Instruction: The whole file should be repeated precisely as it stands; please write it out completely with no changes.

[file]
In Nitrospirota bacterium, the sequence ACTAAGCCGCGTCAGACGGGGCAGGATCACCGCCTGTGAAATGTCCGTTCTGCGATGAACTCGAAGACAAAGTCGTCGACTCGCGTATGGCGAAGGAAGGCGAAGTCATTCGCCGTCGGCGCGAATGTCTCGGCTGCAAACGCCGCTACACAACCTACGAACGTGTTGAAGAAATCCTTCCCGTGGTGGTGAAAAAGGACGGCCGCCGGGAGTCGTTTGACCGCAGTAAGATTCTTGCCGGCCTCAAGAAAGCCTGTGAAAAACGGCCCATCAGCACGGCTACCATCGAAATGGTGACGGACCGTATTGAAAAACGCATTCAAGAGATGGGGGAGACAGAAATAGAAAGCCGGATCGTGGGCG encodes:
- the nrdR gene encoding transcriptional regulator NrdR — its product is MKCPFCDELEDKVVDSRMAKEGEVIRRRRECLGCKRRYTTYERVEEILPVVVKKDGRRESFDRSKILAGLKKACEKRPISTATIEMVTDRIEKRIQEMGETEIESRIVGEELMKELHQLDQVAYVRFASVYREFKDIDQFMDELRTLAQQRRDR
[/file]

In Nitrospirota bacterium, the sequence ACTAAGCCGCGTCAGACGGGGCAGGATCACCGCCTGTGAAATGTCCGTTCTGCGATGAACTCGAAGACAAAGTCGTCGACTCGCGTATGGCGAAGGAAGGCGAAGTCATTCGCCGTCGGCGCGAATGTCTCGGCTGCAAACGCCGCTACACAACCTACGAACGTGTTGAAGAAATCCTTCCCGTGGTGGTGAAAAAGGACGGCCGCCGGGAGTCGTTTGACCGCAGTAAGATTCTTGCCGGCCTCAAGAAAGCCTGTGAAAAACGGCCCATCAGCACGGCTACCATCGAAATGGTGACGGACCGTATTGAAAAACGCATTCAAGAGATGGGGGAGACAGAAATAGAAAGCCGGATCGTGGGCG encodes:
- the nrdR gene encoding transcriptional regulator NrdR — its product is MKCPFCDELEDKVVDSRMAKEGEVIRRRRECLGCKRRYTTYERVEEILPVVVKKDGRRESFDRSKILAGLKKACEKRPISTATIEMVTDRIEKRIQEMGETEIESRIVGEELMKELHQLDQVAYVRFASVYREFKDIDQFMDELRTLAQQRRDR